Centric – One-Hand Watch Concept

Design submitted by Anders from Sweden.

Anders says: This is Centric, an attempt at a one-hand watch concept. I’ve been wrestling with the idea for a while, trying to get it to work, and this is the result. I’ve tried to keep the styling subtle to correspond to the mechanical simplicity of the design.

Time is told by a single hand that rotates like a standard watch to indicate the minutes, and slides radially to indicate the hour; inward 00:00-12:00, outward 12:00-00:00. A tritium cross on the hand matches the tritium dial and aids readability, both during the day and at night.

Centric should appeal to fans of unusual takes on classic design cues. The tritium dial and steel body gives it an almost military feel, while the single hand lends a minimalistic touch. It is clearly a man’s watch, but slightly different styling should be able to make it suitable for women as well.

The main selling point of this concept is the deceptively simple time telling, which gives it a unique flavour and a very clean look. The simplicity and the solid materials should also make it quite durable, like a militaresque design should be.

25 thoughts on “Centric – One-Hand Watch Concept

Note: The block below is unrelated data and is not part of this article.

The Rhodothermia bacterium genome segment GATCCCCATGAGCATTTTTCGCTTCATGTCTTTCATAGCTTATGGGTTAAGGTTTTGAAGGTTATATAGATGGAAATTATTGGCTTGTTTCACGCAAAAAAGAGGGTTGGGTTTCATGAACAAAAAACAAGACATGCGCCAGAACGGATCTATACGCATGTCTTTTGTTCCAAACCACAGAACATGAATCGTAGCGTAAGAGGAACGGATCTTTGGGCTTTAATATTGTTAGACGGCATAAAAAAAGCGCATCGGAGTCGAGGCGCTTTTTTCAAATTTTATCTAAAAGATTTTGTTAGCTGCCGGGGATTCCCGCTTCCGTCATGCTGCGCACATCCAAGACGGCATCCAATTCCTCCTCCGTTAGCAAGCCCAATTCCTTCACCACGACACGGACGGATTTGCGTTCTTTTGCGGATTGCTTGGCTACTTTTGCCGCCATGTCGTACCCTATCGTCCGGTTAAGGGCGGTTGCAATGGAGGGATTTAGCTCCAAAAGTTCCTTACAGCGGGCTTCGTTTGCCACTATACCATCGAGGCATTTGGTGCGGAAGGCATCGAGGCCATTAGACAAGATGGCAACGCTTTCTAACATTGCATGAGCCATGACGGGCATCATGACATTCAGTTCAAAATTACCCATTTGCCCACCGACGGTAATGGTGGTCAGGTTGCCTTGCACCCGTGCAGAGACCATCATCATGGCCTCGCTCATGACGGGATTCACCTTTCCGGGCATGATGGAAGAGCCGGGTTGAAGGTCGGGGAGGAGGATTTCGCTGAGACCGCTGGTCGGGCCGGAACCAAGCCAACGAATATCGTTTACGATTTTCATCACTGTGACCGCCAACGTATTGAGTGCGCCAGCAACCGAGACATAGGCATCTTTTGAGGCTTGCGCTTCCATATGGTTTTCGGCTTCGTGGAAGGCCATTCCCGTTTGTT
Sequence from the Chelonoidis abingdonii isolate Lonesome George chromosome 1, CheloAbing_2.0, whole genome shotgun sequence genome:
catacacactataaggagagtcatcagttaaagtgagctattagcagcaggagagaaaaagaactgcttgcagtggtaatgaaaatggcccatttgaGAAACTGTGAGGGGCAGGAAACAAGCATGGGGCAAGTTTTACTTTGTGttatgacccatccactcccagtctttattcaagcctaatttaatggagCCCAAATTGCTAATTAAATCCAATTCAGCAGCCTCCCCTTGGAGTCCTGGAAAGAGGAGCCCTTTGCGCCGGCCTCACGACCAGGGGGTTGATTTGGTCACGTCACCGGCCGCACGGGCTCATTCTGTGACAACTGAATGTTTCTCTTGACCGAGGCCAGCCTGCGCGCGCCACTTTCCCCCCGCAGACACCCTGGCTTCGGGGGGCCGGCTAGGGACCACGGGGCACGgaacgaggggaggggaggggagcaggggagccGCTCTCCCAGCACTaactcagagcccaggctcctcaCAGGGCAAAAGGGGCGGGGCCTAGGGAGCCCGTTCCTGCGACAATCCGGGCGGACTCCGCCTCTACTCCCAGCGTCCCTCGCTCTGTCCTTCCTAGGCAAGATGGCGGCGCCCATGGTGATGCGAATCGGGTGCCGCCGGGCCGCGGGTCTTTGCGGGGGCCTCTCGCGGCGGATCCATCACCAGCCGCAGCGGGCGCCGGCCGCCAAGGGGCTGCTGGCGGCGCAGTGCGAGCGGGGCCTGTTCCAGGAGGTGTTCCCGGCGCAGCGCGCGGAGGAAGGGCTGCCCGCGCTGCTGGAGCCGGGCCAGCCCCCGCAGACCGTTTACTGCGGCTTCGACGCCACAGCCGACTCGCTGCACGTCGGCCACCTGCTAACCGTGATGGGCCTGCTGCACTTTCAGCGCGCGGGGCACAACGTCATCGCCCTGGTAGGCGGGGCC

1. Holy cow! If only there was a company out there that exclusively designed your watches, Anders! This is so my taste – 5* and an emphatic YES!




  2. Very simple but very clever idea, looks great too! The only thing that needs tweaking for me would bigger gaps between the hour rings for extra clarity, but that’s a minor detail. Congrats sir. 5/Y best of luck! πŸ˜€


    • Thanks for the vote and support Pete!=)
      Yeah, I see what you mean about the clarity… The problem with the design (as it looks now) is that the size of the guide groove for the hand dictates the size and width of the face. I suppose you might be able to layer them; put the guide groove underneath the face, but then you wouldn’t see the mechanics of it (and I do love my mechanics…=)
      Hm, just had the idea of putting the groove on the underside of the glass…? =)